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South Carolina Solar Development Analysis

Updated: Jun 10


As of August 2023, South Carolina has 108 solar farms already operating with a current capacity of 1,503 MW and a current electricity generation of 159,167 MWh. South Carolina has a significant amount of operating solar farms compared to the other states in the US, and it has a development of solar farms with 5 solar farms under construction of 10 MW capacity total, 25 planned solar farms with 1,638 MW1 capacity, as well as 3 Utility-Scale Queued projects and 2 site control projects. Overall, if all planned and under construction farms go into operating status, South Carolina will expand its capacity by 1,647 MW. That’s a 109% growth in capacity for the state.   In South Carolina, the average solar farm size is 116.1 acres producing 13.9 MW of electricity under ideal conditions. So a solar farm in South Carolina needs an average of 8.3 acres per MW of capacity.    Utility Scale Solar Vs Community Solar Utility-scale solar refers to solar farms often created and managed by utilities, independent power producers, or energy firms. These projects aim to produce electricity on a large scale and deliver it directly into the distribution grid. These solar farms generally have more than 10 MW in capacity. Contrarily, community-scale solar refers to smaller-scale solar power facilities, under 10 MW, that are primarily intended to serve local communities or particular user groups. Below is a breakdown of the different types of solar farms and their development statuses.  Utility Scale  South Carolina is a state for solar development where Dominion Energy, Duke Energy, and Santee Cooper are the main utilities.   A project in queue means that the project enters the interconnection queue of that region waiting for regulatory approval. During this period, the analysis of possible engineering and land factors is conducted to determine the feasibility of the project to be constructed and connected to the grid. The average amount of time it takes for a farm to go from queue to operational in South Carolina is 23 Months. As per the Santee Cooper Generator Interconnection Queue, South Carolina has seen 76 solar farms added into the queue since 2019, totalling 5.5 GW in capacity.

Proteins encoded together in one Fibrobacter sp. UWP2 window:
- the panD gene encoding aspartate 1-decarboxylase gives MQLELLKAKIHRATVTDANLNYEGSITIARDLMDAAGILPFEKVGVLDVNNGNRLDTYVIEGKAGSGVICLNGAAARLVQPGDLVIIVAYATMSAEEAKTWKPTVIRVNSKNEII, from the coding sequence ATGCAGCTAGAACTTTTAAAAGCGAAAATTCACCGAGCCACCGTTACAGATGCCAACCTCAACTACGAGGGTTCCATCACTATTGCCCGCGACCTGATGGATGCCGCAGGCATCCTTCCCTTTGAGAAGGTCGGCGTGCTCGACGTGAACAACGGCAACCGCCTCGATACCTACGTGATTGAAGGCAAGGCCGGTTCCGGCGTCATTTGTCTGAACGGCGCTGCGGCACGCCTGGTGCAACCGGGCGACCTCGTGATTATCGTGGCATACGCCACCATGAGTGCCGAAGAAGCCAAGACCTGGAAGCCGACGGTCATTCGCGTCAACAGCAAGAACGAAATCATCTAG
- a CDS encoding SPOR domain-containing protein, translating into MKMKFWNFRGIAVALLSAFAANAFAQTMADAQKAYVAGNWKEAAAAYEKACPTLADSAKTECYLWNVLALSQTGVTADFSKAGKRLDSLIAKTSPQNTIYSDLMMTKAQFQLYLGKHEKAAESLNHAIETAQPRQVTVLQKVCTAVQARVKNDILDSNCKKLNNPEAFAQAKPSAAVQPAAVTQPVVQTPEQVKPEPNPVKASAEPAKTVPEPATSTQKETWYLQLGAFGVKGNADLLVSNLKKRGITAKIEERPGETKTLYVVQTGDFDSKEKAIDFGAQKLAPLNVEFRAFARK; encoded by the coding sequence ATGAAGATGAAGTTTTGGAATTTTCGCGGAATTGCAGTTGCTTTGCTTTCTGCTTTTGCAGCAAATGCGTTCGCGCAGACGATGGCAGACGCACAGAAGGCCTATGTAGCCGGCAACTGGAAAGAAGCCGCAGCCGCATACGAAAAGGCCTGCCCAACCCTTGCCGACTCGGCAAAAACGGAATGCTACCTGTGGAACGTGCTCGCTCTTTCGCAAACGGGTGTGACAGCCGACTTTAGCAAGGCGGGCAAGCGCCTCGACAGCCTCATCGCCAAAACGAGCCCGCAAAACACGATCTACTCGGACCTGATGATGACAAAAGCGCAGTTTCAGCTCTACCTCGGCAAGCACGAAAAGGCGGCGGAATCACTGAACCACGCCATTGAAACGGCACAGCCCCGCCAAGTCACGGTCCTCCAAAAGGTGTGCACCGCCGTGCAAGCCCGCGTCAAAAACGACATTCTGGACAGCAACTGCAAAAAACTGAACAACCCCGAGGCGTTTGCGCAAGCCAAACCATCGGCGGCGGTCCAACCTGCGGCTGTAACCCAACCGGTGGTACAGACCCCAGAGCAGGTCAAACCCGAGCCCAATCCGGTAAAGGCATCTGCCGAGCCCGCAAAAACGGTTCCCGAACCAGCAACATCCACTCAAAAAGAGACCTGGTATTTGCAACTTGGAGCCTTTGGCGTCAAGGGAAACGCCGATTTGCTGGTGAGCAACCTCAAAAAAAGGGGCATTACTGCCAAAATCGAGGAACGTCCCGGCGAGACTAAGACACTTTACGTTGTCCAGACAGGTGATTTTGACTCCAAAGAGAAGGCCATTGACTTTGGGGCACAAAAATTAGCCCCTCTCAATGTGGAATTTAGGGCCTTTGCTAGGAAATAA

By August 2023, South Carolina had 108 operational solar farms, boasting a total capacity of 1,503 MW and generating 159,167 MWh of electricity. The state stands out for its substantial number of solar farms in comparison to other U.S. states. Additionally, South Carolina is actively developing its solar energy sector, with 5 solar farms currently under construction with a combined capacity of 10 MW, 25 planned solar farms with a total capacity of 1,638 MW, along with 3 Utility-Scale Queued projects and 2 site control projects. Upon completion of all planned and under-construction farms, South Carolina's capacity is set to increase by 1,648 MW, representing a remarkable 110% growth in capacity for the state.


The average size of a solar farm in South Carolina is 116.1 acres, generating 13.9 MW of electricity under optimal conditions. This means that, on average, a solar farm in South Carolina requires 8.3 acres per MW of capacity.




Utility Scale Solar Vs Community Solar in South Carolina


Utility-scale solar refers to solar farms often created and managed by utilities, independent power producers, or energy firms. These projects aim to produce electricity on a large scale and deliver it directly into the distribution grid. These solar farms generally have more than 10 MW in capacity. Contrarily, community-scale solar refers to smaller-scale solar power facilities, under 10 MW, that are primarily intended to serve local communities or particular user groups. Below is a breakdown of the different types of solar farms and their development statuses. 

 

In South Carolina Dominion Energy, Duke Energy, and Santee Cooper are the main utilities.


A project in queue means that the project enters the interconnection queue of that region waiting for regulatory approval. During this period, the analysis of possible engineering and land factors is conducted to determine the feasibility of the project to be constructed and connected to the grid. The average amount of time it takes for a farm to go from queue to operational in South Carolina is 23 Months. As per the Santee Cooper Generator Interconnection Queue, South Carolina has seen 76 solar farms added into the queue since 2019, totaling 5.5 GW in capacity.



 


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